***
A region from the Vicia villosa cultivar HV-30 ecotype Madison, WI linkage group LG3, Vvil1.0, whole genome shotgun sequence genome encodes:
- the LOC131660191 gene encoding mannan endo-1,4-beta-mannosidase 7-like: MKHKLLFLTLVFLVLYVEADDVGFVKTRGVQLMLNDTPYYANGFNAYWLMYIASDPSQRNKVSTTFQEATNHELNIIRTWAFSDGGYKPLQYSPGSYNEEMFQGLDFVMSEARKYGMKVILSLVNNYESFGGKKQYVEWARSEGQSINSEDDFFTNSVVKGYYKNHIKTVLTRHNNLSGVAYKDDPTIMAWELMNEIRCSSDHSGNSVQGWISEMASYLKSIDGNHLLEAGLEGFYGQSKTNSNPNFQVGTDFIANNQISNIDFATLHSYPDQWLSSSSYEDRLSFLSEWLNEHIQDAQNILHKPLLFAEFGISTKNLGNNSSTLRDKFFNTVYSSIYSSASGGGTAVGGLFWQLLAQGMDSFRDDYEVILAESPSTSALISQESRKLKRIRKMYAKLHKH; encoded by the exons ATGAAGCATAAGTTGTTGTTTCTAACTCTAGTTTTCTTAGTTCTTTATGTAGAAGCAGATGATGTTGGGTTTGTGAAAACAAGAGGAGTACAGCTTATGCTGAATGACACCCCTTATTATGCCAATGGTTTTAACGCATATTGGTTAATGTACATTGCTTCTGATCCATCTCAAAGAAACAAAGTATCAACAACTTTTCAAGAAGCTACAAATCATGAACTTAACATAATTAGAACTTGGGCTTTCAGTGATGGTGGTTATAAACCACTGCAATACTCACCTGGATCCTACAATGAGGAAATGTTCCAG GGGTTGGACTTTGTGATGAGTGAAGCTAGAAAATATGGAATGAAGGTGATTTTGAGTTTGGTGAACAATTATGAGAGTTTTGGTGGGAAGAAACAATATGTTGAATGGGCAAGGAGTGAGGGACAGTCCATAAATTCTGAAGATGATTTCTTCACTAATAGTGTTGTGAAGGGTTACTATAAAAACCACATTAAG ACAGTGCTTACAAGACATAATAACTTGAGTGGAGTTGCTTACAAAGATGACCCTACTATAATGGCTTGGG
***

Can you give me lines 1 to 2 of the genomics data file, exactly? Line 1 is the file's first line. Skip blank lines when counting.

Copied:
A region from the Vicia villosa cultivar HV-30 ecotype Madison, WI linkage group LG3, Vvil1.0, whole genome shotgun sequence genome encodes:
- the LOC131660191 gene encoding mannan endo-1,4-beta-mannosidase 7-like: MKHKLLFLTLVFLVLYVEADDVGFVKTRGVQLMLNDTPYYANGFNAYWLMYIASDPSQRNKVSTTFQEATNHELNIIRTWAFSDGGYKPLQYSPGSYNEEMFQGLDFVMSEARKYGMKVILSLVNNYESFGGKKQYVEWARSEGQSINSEDDFFTNSVVKGYYKNHIKTVLTRHNNLSGVAYKDDPTIMAWELMNEIRCSSDHSGNSVQGWISEMASYLKSIDGNHLLEAGLEGFYGQSKTNSNPNFQVGTDFIANNQISNIDFATLHSYPDQWLSSSSYEDRLSFLSEWLNEHIQDAQNILHKPLLFAEFGISTKNLGNNSSTLRDKFFNTVYSSIYSSASGGGTAVGGLFWQLLAQGMDSFRDDYEVILAESPSTSALISQESRKLKRIRKMYAKLHKH; encoded by the exons ATGAAGCATAAGTTGTTGTTTCTAACTCTAGTTTTCTTAGTTCTTTATGTAGAAGCAGATGATGTTGGGTTTGTGAAAACAAGAGGAGTACAGCTTATGCTGAATGACACCCCTTATTATGCCAATGGTTTTAACGCATATTGGTTAATGTACATTGCTTCTGATCCATCTCAAAGAAACAAAGTATCAACAACTTTTCAAGAAGCTACAAATCATGAACTTAACATAATTAGAACTTGGGCTTTCAGTGATGGTGGTTATAAACCACTGCAATACTCACCTGGATCCTACAATGAGGAAATGTTCCAG GGGTTGGACTTTGTGATGAGTGAAGCTAGAAAATATGGAATGAAGGTGATTTTGAGTTTGGTGAACAATTATGAGAGTTTTGGTGGGAAGAAACAATATGTTGAATGGGCAAGGAGTGAGGGACAGTCCATAAATTCTGAAGATGATTTCTTCACTAATAGTGTTGTGAAGGGTTACTATAAAAACCACATTAAG ACAGTGCTTACAAGACATAATAACTTGAGTGGAGTTGCTTACAAAGATGACCCTACTATAATGGCTTGGG